Piping Rock Club

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A spring afternoon at Piping Rock, 1936, by Ernest Peixotto
John Mortimer Schiff circa 1912-1913 at the Piping Rock Horse Show
Alix Dolan and Pride of Jersey circa 1912-1913 at the Piping Rock Horse Show

Piping Rock Club is a country club in Matinecock, New York. It was the "Augusta of its Day" and boasted members like J. P. Morgan, Jr., Benjamin Strong, Jr., first president of the Federal Reserve Bank of New York, Percy Chubb, co-founder of the insurance company, Louis Comfort Tiffany stained glass, Frank Nelson Doubleday, publishing, Condé Montrose Nast, publishing, William L. Harkness, Standard Oil, Frederic B. Pratt, George Dupont Pratt, Harold I. Pratt, Standard Oil heirs and philanthropists, W. Averell Harriman, future New York Governor, Payne Whitney, Alfred Gwynne Vanderbilt I and Vincent Astor.[citation needed]


The Piping Rock clubhouse was designed by American designer Guy Lowell and built in 1911. Lowell based his designs on American colonial architecture and a desire to link the house with the landscape. Most of the rooms open into a hall that surrounds an internal courtyard.[1]

The Piping Rock Club has an 18-hole links-style golf course that was designed by Charles B. Macdonald. Its tennis facilities include several indoor courts, clay courts and grass courts. A separate facility on Long Island Sound provides beach, pool and summer dining facilities for members.

The club hosted the Piping Rock Horse Show from at least 1912 to 1915.[2][3][4] On October 24, 1937 Cole Porter was in a riding accident there that crushed his legs, leading to one of them being amputated years later.[5]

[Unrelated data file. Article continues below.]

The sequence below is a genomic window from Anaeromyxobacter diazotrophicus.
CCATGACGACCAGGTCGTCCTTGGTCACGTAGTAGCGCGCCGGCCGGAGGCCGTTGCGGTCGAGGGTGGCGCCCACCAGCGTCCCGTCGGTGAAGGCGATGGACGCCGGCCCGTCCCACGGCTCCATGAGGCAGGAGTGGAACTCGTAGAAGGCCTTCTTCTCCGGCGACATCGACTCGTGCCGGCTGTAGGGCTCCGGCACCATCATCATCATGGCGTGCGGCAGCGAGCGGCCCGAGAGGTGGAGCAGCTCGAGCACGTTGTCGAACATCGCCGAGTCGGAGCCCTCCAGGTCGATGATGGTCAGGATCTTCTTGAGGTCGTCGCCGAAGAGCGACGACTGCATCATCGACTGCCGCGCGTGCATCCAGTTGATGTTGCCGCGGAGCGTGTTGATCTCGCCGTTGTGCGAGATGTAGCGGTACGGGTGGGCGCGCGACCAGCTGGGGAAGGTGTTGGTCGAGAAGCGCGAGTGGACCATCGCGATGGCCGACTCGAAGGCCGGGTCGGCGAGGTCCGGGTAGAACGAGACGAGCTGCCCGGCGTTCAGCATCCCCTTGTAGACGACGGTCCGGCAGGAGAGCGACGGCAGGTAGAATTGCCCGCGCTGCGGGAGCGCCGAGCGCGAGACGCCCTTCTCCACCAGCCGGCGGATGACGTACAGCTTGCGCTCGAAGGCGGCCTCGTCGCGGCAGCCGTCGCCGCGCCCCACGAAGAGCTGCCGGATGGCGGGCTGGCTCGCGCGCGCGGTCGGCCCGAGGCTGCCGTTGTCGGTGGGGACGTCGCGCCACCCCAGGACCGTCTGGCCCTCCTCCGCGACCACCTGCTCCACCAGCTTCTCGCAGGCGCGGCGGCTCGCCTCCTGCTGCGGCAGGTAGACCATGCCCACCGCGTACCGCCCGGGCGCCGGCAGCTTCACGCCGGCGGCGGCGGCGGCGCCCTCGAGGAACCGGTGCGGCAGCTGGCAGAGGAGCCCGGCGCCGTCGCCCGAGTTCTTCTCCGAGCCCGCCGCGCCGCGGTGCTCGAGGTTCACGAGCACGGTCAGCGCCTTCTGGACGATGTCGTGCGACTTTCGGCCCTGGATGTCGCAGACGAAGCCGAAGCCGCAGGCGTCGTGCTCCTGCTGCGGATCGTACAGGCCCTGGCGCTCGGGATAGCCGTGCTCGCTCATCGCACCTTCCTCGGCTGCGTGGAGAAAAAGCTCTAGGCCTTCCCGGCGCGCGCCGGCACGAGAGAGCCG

In popular culture[edit]

In Mad Men: "The Quality of Mercy" (the season 6 penultimate episode), Jim Cutler invites the agency's St. Joseph's client to golf at Piping Rock "while there's still grass left". In the same episode, Sally Draper meets a classmate of her friend Glen Bishop's, who explains his nickname "Rolo" was derived from his first and last names: Robert Lowell.


  1. ^ MacKay, Robert B.; Baker, Anthony K.; & Traynor, Carol A. (Eds.) 1997. Long Island Country Houses and Their Architects, 1860-1940. Society for the Preservation of Long Island Antiquities. New York: Norton, 1997. ISBN 0-393-03856-4
  2. ^ "Society Aids At Piping Rock Show. Notable People View Amateur Horse Exhibition Amid Long Island Hills". New York Times. October 5, 1912. Retrieved 2009-12-10. 
  3. ^ "Miss Lida Fleitmann's Right Leg Broken When Mare Falls Upon Her.". New York Times. October 2, 1915. Retrieved 2009-02-02. Miss Lida Louise Fleitmann, one of the best known women riders in the Long Island hunting set, suffered a double fracture of the right leg yesterday afternoon when she was crushed by her lightweight hunter, Cygnet, which slipped and fell while competing in one of the jumping classes of the Piping Rock Horse Show Association's thirteenth annual exhibition on the grounds of the Piping Rock Club at Locust Valley, L.I. 
  4. ^ "Piping Rock Horse Show Attracts Hunting Set to the Locust Valley Grounds.". New York Times. October 4, 1913. Retrieved 2009-12-09. That the horse retains its position in the affections of society and sportsmen and sportswomen generally was again made manifest at the eleventh annual show of the Piping Rock Club at Locust Valley, at which a peep at the names on the boxes overlooking the picturesque inclosure, and under the lee of the clubhouse, showed several hundred who are prominent in the social register. 
  5. ^ Lahr, John (July 12, 2004). "King Cole". The New Yorker. Retrieved 2009-12-09. On October 24, 1937, Cole Porter went out for a horseback ride at the Piping Rock Club, in Locust Valley, Long Island — one of those swank playgrounds whose names he liked to rhyme in song and which signalled his fully paid-up membership in the Elegentsia. In the woods, the skittish horse, which the forty-six-year-old Porter had been warned against riding, shied and fell on him, crushing both his legs. 

External links[edit]

Coordinates: 40°51′23″N 73°35′06″W / 40.85639°N 73.58500°W / 40.85639; -73.58500